We tried to get the realtor who sold our house on the horn, but quickly remembered why we didn’t really like working with him. He apparently was in Vegas and we couldn’t get a hold of him. We managed to get a friend of Julie’s who worked on murder mysteries with her to show us the houses. Which was a great decision. He’s been a great realtor.

So the first house we checked out was awesome. But it was overpriced by about 80-100k. It was a split level built in the sixties. It had a balcony that ran the entire length of the back of the house and that probably had a view of the lake if you cut down the bamboo that had taken over the backyard. Before we went in Jamie (our realtor) mentioned that it was a bit weird. The people were at home and we had just woken them up. We went in and there were two half-dressed 20 year old guys cooking breakfast. One was in the shower. The house had about 4 steps up from the main level that went to all the bedrooms. It appeared that they had covered up the hardwoods with industrial carpet. Industrial carpet with a really nice carpet pad. Really bad remodeling choice. The bathrooms were both perfectly preserved sixties pink bathrooms. Really lovely and with tons of cabinets and counter space. The kitchen and dining room were small, but they opened onto a huge living room with a wall of windows.

We descended into the basement. Julie not coming from somewhere with basements I think was a little freaked out. I don’t think she realizes that the reason I was scared of basements as a kid is that they’re scary. Like caves. The basement had a set of glass doors that opened into the backyard, but mostly was just a big open basement. Then you went up to stairs and there was a laundry room (with chute!) and some storage.

There were tons of cracks, and the place resembled a drug den so I think Julie had a hard time with it. They also wanted 275,000 for it. Which considering we were going to look at 3 more places, none of which were over 225,000, it seemed like a lot of money for a house that needed a lot of work and possibly foundation repair.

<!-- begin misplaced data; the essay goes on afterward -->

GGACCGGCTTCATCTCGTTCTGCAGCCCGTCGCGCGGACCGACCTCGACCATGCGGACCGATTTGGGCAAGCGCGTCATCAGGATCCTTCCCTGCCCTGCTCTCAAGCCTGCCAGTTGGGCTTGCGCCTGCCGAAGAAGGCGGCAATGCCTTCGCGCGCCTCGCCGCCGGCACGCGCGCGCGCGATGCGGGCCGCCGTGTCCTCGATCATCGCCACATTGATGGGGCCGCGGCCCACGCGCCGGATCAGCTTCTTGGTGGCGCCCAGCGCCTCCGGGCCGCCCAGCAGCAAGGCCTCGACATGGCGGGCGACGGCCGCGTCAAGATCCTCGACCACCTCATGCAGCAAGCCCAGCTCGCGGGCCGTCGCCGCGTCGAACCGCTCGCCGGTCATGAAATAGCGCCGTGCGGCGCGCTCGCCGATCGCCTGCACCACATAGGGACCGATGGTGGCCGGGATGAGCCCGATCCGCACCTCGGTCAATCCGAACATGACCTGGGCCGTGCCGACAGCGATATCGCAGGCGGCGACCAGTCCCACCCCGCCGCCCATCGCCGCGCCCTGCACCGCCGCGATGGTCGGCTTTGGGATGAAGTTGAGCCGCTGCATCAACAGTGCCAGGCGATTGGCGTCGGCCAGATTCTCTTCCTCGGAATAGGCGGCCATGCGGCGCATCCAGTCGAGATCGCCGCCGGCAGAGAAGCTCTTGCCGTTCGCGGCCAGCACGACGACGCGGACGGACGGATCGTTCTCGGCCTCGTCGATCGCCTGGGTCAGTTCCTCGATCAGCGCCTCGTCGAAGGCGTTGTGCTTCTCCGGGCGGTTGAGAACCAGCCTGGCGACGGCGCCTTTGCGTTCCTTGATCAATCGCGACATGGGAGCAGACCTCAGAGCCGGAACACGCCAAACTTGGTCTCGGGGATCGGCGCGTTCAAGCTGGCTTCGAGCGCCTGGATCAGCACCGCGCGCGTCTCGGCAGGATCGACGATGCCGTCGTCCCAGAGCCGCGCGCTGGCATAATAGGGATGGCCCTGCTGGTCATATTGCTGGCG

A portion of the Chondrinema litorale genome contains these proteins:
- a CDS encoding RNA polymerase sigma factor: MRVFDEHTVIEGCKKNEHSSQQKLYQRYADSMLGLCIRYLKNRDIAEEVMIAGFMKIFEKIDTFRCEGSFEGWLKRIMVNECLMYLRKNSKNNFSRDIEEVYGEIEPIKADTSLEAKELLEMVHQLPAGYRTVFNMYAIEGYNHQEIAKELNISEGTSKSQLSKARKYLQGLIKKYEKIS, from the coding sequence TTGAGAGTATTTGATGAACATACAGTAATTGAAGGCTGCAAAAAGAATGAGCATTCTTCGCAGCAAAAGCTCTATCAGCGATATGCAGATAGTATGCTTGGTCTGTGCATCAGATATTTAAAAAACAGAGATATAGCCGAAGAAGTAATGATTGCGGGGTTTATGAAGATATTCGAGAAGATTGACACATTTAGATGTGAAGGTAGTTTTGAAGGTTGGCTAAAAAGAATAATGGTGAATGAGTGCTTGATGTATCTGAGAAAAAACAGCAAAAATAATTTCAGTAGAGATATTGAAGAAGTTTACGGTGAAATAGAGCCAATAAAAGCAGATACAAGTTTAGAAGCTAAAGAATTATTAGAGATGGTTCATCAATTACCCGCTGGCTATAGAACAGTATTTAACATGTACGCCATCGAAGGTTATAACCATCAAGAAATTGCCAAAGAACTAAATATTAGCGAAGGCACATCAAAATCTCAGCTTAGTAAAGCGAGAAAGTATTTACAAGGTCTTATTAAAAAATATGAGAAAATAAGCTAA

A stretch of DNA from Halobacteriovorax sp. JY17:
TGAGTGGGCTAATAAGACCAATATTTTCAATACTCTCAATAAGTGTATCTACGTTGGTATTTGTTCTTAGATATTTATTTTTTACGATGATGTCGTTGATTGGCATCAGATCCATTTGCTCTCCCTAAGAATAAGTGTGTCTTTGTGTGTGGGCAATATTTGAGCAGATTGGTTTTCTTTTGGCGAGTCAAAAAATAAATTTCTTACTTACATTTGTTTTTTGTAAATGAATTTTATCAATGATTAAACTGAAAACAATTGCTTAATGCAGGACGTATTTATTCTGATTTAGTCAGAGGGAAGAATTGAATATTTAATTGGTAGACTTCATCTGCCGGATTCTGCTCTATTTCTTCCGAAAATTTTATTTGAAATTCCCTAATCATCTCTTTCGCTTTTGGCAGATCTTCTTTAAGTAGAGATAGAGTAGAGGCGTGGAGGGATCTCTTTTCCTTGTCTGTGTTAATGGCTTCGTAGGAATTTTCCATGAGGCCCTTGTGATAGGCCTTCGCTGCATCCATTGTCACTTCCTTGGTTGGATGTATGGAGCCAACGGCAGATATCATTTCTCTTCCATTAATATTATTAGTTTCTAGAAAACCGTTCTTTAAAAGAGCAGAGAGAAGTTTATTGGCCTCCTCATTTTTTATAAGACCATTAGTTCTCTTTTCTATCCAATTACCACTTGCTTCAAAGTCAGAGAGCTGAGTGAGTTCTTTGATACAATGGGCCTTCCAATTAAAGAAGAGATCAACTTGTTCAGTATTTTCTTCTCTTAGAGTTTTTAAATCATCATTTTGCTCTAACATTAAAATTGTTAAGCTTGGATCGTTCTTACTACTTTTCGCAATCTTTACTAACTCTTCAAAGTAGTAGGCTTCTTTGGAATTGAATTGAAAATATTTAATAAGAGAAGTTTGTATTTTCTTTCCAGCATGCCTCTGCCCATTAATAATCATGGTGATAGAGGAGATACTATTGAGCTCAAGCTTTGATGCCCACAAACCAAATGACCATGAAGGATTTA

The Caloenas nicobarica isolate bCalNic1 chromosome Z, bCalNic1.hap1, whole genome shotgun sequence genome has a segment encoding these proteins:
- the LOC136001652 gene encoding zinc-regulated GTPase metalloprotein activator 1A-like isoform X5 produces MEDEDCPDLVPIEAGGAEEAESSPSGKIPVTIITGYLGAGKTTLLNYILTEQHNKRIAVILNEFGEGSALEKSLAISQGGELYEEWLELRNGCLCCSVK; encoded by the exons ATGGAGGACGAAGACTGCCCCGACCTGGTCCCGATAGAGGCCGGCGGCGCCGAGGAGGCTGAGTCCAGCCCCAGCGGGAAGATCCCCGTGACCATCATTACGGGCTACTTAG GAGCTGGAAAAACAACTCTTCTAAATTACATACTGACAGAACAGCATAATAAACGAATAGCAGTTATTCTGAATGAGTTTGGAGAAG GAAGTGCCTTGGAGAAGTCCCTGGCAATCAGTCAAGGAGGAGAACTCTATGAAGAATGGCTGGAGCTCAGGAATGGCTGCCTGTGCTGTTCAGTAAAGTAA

But it was a sixties split level.

The second house was a home improvement nuts house. It was baffling. They had walled in their front porch (about a 2’x4′ area), so they could put a reclaimed stain glass door on the outside. So you walked in the stained glass door. Then you walked in the front door, one step later. Really bizarre. The colors inside the house were heinous (ketchup and mustard), but the kitchen was huge. It had two sinks, and two cooktops. There was an apartment with a door to the outside and tacked on bathroom. The living room had beautiful original hardwoods, but they had interjected some ugly tile right next to the doors (like you would with carpet). We went outside and there were still posts for where a back awning had been. The window seat in the kitchen that had beautiful reclaimed stained glass was being held up by 3 4×4 posts that were not attached to the ground or to the seat. But there were also tons of built up brick flowerbeds. And a huge brick grill. We went back in and the master had a fireplace, and a HUGE bathroom with (fugly green and yellow) jacuzzi tub and separate shower. It had french doors that opened into the back yard. Oh, and one of the bedrooms was lineoleum. It was cheap, but it was a lot of work. And it looked like there might be a lot of structural problems. So really it wasn’t that great of a price.

The third house looked great. It had that wonderful sixties slate on the front. It had a metal roof (which we love). The inside was uninspired, however. The kitchen had been remodeled at some point, and you couldn’t have your fridge in the kitchen. You had to keep it in the laundry room. Plus there were monster burglar bars. But that backyard had a wood burning fireplace and tons of storage and the lot next to it (which we could buy for 20k) had a creek running through it. So it was charming as long as you didn’t have to go in the house.

The fourth house I didn’t like the front of.

Still don’t. But we walked inside and it was perfect. Absolutely perfect. The floors are a beautiful walnut. They’re in all the bedrooms, halls, and living room.

The dining room and kitchen are tile.

There’s a breakfast nook for Julie’s wonderful 50s yellow table. The house was owned by an artist so there are contact paper designs on the kitchen cabinets and a mural in one of the bedrooms.